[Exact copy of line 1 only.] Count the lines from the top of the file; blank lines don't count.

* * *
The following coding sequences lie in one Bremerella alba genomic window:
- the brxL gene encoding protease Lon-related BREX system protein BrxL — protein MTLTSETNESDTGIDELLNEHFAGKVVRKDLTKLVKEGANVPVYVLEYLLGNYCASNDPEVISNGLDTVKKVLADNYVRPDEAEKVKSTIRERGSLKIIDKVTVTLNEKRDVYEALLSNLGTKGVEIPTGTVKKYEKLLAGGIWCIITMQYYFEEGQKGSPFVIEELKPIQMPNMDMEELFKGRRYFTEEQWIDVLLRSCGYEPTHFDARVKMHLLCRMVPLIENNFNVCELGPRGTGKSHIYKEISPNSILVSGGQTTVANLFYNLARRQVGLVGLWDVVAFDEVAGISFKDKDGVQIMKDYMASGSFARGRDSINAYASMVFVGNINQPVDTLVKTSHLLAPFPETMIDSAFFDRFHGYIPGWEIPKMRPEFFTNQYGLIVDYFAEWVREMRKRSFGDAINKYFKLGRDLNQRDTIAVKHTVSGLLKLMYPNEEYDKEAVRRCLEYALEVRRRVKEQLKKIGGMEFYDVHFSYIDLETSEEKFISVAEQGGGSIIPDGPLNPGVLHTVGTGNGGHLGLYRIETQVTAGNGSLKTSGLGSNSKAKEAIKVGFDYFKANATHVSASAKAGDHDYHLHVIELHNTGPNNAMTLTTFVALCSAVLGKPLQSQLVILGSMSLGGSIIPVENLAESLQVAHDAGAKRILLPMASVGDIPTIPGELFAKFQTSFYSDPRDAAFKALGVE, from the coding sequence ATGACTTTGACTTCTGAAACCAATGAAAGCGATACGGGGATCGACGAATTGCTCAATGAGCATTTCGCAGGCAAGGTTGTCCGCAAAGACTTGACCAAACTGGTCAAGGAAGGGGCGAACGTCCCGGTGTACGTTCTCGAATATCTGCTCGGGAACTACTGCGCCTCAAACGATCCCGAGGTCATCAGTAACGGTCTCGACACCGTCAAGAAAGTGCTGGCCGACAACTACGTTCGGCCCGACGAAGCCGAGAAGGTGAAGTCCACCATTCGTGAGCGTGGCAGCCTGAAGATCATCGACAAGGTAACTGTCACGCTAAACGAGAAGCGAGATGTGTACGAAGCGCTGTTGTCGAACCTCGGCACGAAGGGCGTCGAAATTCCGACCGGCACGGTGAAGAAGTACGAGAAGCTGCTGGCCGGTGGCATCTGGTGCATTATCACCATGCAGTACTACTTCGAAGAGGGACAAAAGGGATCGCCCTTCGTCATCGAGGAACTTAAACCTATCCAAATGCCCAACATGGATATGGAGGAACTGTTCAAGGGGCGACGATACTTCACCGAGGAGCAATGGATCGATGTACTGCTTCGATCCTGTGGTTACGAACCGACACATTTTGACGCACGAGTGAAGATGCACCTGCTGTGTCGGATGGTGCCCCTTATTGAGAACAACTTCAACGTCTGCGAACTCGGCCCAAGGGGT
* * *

The following coding sequences lie in one Bremerella alba genomic window: